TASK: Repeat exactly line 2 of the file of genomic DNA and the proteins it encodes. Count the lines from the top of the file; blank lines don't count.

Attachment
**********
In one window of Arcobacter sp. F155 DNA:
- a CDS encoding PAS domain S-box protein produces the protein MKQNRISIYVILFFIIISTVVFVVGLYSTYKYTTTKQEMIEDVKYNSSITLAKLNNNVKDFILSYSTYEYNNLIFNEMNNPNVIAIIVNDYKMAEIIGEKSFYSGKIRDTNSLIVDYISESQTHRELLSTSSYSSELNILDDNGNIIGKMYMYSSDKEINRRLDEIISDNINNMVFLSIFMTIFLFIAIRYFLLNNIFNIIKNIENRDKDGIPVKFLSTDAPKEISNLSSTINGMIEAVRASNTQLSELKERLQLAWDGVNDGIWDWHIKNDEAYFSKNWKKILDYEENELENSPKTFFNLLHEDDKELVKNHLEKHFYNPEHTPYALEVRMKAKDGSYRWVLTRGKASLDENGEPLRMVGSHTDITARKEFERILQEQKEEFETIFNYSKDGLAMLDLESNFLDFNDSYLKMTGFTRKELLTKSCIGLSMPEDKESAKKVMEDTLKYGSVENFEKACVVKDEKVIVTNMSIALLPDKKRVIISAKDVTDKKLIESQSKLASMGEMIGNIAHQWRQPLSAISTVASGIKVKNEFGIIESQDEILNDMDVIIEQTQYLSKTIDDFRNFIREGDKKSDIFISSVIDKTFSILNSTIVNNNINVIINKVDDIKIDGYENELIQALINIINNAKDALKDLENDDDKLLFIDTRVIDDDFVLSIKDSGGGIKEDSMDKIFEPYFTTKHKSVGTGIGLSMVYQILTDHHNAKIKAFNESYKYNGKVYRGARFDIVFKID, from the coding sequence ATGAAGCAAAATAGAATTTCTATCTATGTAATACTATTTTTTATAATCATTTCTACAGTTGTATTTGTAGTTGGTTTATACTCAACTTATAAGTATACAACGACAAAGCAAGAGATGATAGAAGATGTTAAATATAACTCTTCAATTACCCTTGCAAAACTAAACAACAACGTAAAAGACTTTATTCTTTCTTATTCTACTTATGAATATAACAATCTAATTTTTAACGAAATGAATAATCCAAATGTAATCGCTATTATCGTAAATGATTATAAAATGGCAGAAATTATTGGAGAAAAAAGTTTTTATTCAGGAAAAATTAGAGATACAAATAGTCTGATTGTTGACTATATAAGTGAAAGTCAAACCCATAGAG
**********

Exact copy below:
- a CDS encoding PAS domain S-box protein produces the protein MKQNRISIYVILFFIIISTVVFVVGLYSTYKYTTTKQEMIEDVKYNSSITLAKLNNNVKDFILSYSTYEYNNLIFNEMNNPNVIAIIVNDYKMAEIIGEKSFYSGKIRDTNSLIVDYISESQTHRELLSTSSYSSELNILDDNGNIIGKMYMYSSDKEINRRLDEIISDNINNMVFLSIFMTIFLFIAIRYFLLNNIFNIIKNIENRDKDGIPVKFLSTDAPKEISNLSSTINGMIEAVRASNTQLSELKERLQLAWDGVNDGIWDWHIKNDEAYFSKNWKKILDYEENELENSPKTFFNLLHEDDKELVKNHLEKHFYNPEHTPYALEVRMKAKDGSYRWVLTRGKASLDENGEPLRMVGSHTDITARKEFERILQEQKEEFETIFNYSKDGLAMLDLESNFLDFNDSYLKMTGFTRKELLTKSCIGLSMPEDKESAKKVMEDTLKYGSVENFEKACVVKDEKVIVTNMSIALLPDKKRVIISAKDVTDKKLIESQSKLASMGEMIGNIAHQWRQPLSAISTVASGIKVKNEFGIIESQDEILNDMDVIIEQTQYLSKTIDDFRNFIREGDKKSDIFISSVIDKTFSILNSTIVNNNINVIINKVDDIKIDGYENELIQALINIINNAKDALKDLENDDDKLLFIDTRVIDDDFVLSIKDSGGGIKEDSMDKIFEPYFTTKHKSVGTGIGLSMVYQILTDHHNAKIKAFNESYKYNGKVYRGARFDIVFKID, from the coding sequence ATGAAGCAAAATAGAATTTCTATCTATGTAATACTATTTTTTATAATCATTTCTACAGTTGTATTTGTAGTTGGTTTATACTCAACTTATAAGTATACAACGACAAAGCAAGAGATGATAGAAGATGTTAAATATAACTCTTCAATTACCCTTGCAAAACTAAACAACAACGTAAAAGACTTTATTCTTTCTTATTCTACTTATGAATATAACAATCTAATTTTTAACGAAATGAATAATCCAAATGTAATCGCTATTATCGTAAATGATTATAAAATGGCAGAAATTATTGGAGAAAAAAGTTTTTATTCAGGAAAAATTAGAGATACAAATAGTCTGATTGTTGACTATATAAGTGAAAGTCAAACCCATAGAG